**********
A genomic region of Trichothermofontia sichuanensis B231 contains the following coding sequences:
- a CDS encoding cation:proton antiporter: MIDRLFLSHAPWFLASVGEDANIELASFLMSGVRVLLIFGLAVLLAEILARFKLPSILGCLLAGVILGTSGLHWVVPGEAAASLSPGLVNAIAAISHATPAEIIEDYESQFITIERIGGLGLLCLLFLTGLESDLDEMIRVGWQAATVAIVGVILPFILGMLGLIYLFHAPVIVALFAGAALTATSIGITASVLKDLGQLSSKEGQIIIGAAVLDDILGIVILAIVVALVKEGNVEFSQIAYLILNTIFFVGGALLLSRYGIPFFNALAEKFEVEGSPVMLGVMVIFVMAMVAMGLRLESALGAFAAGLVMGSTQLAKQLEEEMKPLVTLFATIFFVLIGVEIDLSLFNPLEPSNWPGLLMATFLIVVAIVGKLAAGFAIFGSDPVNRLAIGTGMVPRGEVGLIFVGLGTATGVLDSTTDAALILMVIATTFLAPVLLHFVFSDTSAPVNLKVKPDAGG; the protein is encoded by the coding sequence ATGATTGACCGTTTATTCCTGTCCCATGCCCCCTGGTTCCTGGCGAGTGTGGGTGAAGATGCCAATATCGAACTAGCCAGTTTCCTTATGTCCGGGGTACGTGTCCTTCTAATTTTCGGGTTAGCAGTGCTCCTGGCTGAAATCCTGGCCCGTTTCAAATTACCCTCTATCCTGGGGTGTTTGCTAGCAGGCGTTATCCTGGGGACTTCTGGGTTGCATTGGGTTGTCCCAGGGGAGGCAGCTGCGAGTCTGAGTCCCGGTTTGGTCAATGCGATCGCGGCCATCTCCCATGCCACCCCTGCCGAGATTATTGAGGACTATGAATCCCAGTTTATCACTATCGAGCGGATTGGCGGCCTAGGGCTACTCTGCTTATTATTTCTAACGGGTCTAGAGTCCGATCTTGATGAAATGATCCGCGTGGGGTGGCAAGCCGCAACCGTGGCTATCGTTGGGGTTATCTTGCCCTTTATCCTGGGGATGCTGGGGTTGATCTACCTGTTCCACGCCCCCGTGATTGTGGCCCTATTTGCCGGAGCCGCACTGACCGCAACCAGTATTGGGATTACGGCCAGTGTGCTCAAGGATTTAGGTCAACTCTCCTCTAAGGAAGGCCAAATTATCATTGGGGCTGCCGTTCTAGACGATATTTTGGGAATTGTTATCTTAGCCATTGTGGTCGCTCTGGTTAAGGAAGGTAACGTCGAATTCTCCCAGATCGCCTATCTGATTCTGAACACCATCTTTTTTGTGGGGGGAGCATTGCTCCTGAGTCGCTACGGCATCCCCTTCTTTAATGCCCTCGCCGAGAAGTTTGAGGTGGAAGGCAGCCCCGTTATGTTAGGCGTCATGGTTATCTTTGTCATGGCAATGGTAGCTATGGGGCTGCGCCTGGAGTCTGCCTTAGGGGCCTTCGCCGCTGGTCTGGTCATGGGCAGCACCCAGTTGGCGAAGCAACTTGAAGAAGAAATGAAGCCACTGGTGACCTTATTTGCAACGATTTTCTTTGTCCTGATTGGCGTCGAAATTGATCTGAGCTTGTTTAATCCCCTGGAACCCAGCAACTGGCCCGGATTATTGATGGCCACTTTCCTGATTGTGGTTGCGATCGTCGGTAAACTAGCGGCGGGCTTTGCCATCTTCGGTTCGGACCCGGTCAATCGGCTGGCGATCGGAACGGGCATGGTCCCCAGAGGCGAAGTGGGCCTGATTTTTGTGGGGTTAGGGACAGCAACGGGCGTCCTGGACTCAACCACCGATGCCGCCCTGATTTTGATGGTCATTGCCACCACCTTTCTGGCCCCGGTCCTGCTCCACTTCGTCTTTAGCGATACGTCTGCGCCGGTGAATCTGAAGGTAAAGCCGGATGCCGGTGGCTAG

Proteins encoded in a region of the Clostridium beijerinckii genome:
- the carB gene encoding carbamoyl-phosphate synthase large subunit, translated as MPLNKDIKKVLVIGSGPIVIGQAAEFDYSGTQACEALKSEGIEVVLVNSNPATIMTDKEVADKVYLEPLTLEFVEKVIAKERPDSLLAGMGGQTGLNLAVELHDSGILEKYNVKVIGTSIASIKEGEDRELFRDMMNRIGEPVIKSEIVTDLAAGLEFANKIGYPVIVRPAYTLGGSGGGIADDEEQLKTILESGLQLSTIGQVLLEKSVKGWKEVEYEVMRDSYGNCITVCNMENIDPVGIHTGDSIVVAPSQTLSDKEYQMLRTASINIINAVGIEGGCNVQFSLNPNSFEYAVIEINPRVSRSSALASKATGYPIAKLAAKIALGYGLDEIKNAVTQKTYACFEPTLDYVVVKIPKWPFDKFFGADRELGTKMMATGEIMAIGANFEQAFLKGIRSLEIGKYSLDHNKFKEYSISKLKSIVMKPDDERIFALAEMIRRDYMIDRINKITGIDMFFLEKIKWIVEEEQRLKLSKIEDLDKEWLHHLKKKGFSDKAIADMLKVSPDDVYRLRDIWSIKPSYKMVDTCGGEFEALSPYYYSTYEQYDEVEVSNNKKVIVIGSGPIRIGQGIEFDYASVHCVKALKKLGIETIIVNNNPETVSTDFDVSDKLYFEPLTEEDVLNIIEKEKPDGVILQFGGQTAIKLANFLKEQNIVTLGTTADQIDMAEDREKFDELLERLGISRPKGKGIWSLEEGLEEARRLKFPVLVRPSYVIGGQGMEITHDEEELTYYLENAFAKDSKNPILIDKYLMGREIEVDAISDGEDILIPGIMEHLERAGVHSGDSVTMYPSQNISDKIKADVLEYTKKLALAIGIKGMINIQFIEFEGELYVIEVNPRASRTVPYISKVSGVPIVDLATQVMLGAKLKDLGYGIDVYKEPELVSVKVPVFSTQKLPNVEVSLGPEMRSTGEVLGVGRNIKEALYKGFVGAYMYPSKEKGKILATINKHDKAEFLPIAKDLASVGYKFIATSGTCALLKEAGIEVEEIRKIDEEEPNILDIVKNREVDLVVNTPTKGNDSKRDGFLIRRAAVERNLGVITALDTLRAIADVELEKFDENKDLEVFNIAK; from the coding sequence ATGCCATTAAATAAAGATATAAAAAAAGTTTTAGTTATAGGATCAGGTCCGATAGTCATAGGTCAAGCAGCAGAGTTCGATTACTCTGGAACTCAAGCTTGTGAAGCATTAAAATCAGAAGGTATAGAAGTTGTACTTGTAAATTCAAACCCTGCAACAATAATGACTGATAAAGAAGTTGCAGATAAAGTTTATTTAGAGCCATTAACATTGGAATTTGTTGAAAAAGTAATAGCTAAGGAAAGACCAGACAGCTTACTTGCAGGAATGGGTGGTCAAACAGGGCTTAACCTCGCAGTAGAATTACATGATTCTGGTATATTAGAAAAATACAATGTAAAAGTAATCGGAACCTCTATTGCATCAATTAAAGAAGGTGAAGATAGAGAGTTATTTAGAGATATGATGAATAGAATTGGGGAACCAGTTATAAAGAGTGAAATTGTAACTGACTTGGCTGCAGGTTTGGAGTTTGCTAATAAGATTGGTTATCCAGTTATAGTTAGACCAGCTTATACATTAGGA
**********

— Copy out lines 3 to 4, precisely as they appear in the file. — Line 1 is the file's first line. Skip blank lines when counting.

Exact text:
Proteins encoded in a region of the Clostridium beijerinckii genome:
- the carB gene encoding carbamoyl-phosphate synthase large subunit, translated as MPLNKDIKKVLVIGSGPIVIGQAAEFDYSGTQACEALKSEGIEVVLVNSNPATIMTDKEVADKVYLEPLTLEFVEKVIAKERPDSLLAGMGGQTGLNLAVELHDSGILEKYNVKVIGTSIASIKEGEDRELFRDMMNRIGEPVIKSEIVTDLAAGLEFANKIGYPVIVRPAYTLGGSGGGIADDEEQLKTILESGLQLSTIGQVLLEKSVKGWKEVEYEVMRDSYGNCITVCNMENIDPVGIHTGDSIVVAPSQTLSDKEYQMLRTASINIINAVGIEGGCNVQFSLNPNSFEYAVIEINPRVSRSSALASKATGYPIAKLAAKIALGYGLDEIKNAVTQKTYACFEPTLDYVVVKIPKWPFDKFFGADRELGTKMMATGEIMAIGANFEQAFLKGIRSLEIGKYSLDHNKFKEYSISKLKSIVMKPDDERIFALAEMIRRDYMIDRINKITGIDMFFLEKIKWIVEEEQRLKLSKIEDLDKEWLHHLKKKGFSDKAIADMLKVSPDDVYRLRDIWSIKPSYKMVDTCGGEFEALSPYYYSTYEQYDEVEVSNNKKVIVIGSGPIRIGQGIEFDYASVHCVKALKKLGIETIIVNNNPETVSTDFDVSDKLYFEPLTEEDVLNIIEKEKPDGVILQFGGQTAIKLANFLKEQNIVTLGTTADQIDMAEDREKFDELLERLGISRPKGKGIWSLEEGLEEARRLKFPVLVRPSYVIGGQGMEITHDEEELTYYLENAFAKDSKNPILIDKYLMGREIEVDAISDGEDILIPGIMEHLERAGVHSGDSVTMYPSQNISDKIKADVLEYTKKLALAIGIKGMINIQFIEFEGELYVIEVNPRASRTVPYISKVSGVPIVDLATQVMLGAKLKDLGYGIDVYKEPELVSVKVPVFSTQKLPNVEVSLGPEMRSTGEVLGVGRNIKEALYKGFVGAYMYPSKEKGKILATINKHDKAEFLPIAKDLASVGYKFIATSGTCALLKEAGIEVEEIRKIDEEEPNILDIVKNREVDLVVNTPTKGNDSKRDGFLIRRAAVERNLGVITALDTLRAIADVELEKFDENKDLEVFNIAK; from the coding sequence ATGCCATTAAATAAAGATATAAAAAAAGTTTTAGTTATAGGATCAGGTCCGATAGTCATAGGTCAAGCAGCAGAGTTCGATTACTCTGGAACTCAAGCTTGTGAAGCATTAAAATCAGAAGGTATAGAAGTTGTACTTGTAAATTCAAACCCTGCAACAATAATGACTGATAAAGAAGTTGCAGATAAAGTTTATTTAGAGCCATTAACATTGGAATTTGTTGAAAAAGTAATAGCTAAGGAAAGACCAGACAGCTTACTTGCAGGAATGGGTGGTCAAACAGGGCTTAACCTCGCAGTAGAATTACATGATTCTGGTATATTAGAAAAATACAATGTAAAAGTAATCGGAACCTCTATTGCATCAATTAAAGAAGGTGAAGATAGAGAGTTATTTAGAGATATGATGAATAGAATTGGGGAACCAGTTATAAAGAGTGAAATTGTAACTGACTTGGCTGCAGGTTTGGAGTTTGCTAATAAGATTGGTTATCCAGTTATAGTTAGACCAGCTTATACATTAGGA